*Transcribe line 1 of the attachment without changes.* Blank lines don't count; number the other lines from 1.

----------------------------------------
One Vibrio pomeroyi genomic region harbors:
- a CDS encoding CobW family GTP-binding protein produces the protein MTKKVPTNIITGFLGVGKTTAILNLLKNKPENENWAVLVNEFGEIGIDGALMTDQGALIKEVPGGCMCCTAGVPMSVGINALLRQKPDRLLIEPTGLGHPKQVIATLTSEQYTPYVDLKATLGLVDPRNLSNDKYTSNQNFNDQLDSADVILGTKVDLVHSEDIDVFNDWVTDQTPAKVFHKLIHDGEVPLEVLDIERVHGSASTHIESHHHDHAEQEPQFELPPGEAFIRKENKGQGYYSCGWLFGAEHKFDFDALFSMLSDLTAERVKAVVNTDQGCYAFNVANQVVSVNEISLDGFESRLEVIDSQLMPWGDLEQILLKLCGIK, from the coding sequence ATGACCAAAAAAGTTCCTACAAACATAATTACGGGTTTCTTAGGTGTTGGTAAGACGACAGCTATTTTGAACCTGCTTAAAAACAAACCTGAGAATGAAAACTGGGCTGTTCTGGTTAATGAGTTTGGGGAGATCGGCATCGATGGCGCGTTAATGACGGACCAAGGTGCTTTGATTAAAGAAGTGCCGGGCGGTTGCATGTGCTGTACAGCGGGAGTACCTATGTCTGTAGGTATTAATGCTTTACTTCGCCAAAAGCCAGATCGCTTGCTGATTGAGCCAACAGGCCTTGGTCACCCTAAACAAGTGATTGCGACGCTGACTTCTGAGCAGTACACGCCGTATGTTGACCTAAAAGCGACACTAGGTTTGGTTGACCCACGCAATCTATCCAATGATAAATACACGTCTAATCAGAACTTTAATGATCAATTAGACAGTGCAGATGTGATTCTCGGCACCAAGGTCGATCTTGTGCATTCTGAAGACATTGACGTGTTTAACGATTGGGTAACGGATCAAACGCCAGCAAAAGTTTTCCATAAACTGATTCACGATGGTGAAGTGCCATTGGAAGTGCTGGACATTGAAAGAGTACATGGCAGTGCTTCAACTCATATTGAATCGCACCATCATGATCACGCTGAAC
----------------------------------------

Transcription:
One Vibrio pomeroyi genomic region harbors: